State leaders got a glimpse last week of 469 recently-acquired acres that will provide a geographic link between portions of the Dawson Forest Wildlife Management area.
Land conservation organizations and state agencies took a tour June 16 through the deep woods, where they viewed scenic portions of the property.
The Georgia Department of Natural Resources and the Georgia Land Conservation Program can protect the land, which includes a two-mile stretch of the Amicalola Creek and its tributaries.
The section of river includes at least 27 native fish species, three of which are endangered.
Among those who toured the property were DNR Commissioner Chris Clark, who said state officials “are excited to be able to acquire and manage” the land.
Clark spoke of the land’s potential for “open and wild” recreation experiences.
“It’s very difficult to find land for the average Georgian to take their child and go hunting,” Clark said. “And I don’t know of anything more important than giving parents the opportunity to give their children an appreciation for the outdoor experience.”
Clark said getting ahold of the property would not have been possible without the help of others.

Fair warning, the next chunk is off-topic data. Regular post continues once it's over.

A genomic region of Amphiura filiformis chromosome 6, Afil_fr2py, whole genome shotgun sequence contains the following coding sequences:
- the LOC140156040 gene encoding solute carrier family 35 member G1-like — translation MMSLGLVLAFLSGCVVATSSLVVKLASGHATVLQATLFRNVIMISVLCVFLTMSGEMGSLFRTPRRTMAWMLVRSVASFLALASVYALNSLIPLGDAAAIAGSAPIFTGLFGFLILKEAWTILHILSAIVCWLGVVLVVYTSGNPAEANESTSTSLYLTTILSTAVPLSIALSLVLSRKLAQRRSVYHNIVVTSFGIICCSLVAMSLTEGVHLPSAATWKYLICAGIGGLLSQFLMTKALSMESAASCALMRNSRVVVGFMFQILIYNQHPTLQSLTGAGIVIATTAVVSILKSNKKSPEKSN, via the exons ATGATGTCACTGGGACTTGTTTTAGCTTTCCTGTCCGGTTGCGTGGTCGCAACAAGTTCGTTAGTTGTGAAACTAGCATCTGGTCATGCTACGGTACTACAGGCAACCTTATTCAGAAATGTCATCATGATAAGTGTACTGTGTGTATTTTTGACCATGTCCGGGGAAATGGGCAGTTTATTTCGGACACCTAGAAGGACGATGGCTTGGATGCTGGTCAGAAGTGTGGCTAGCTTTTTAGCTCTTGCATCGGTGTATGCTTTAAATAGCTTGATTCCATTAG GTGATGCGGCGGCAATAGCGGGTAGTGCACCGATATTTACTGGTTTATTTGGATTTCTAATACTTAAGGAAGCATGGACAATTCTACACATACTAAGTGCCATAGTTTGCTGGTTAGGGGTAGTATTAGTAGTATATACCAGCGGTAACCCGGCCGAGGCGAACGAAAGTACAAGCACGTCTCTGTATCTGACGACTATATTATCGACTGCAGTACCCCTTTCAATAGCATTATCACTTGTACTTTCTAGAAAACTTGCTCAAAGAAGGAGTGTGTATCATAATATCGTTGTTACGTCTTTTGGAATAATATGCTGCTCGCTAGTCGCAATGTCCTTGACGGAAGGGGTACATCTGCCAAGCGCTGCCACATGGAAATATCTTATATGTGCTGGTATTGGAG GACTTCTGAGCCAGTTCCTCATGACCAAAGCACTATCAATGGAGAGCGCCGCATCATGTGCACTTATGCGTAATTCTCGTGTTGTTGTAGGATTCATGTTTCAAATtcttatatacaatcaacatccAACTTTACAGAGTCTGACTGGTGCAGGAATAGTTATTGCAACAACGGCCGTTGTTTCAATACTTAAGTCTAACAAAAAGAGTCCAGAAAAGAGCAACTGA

“It’s a critical link that would not have been an option otherwise,” he said.
The Nature Conservancy in Georgia, the Georgia Environmental Facilities Authority and many others played a part in securing funding for purchase of the land, which cost about $3.2 million.
Shelly Lakly, the Nature Conservancy’s state director in Georgia, said it was a worthy cause.
“The opportunity to safeguard these acres could not be ignored, so we made the decision to act and contribute to the final funding,” Lakly said.
The Nature Conservancy first acquired the Amicalola Creek property in 2008 and held on to it until the state could pay for it.
Mike Berg, chairman of the Dawson County commission, said the acquisition has been a work in progress for more than two years.
Berg said the property “puts us within about 60 acres of being a direct connection to Springer Mountain.”
Springer Mountain, located in Fannin County, is the first leg of the Appalachian Trail.
“At some point in the future, you might be able to advance the Appalachian Trail all the way down to Dawson Forest,” Berg said.
“It would certainly do a lot for Dawson [County] as far as tourism is concerned and would get us closer to preserving more of the Dawson Forest property as active and passive recreation.”
In a June 16 news release, Gov. Sonny Perdue said conservation efforts like the recent acquisition in Dawson help by “permanently protecting Georgia’s land resources.
“Acquiring this property at the heart of the Dawson Forest links more than 15,000 acres of conservation land,” Perdue said.
“Thanks to the partnership of public and private organizations, this stretch of Amicalola Creek and the many species of wildlife it supports will be preserved for generations to come.”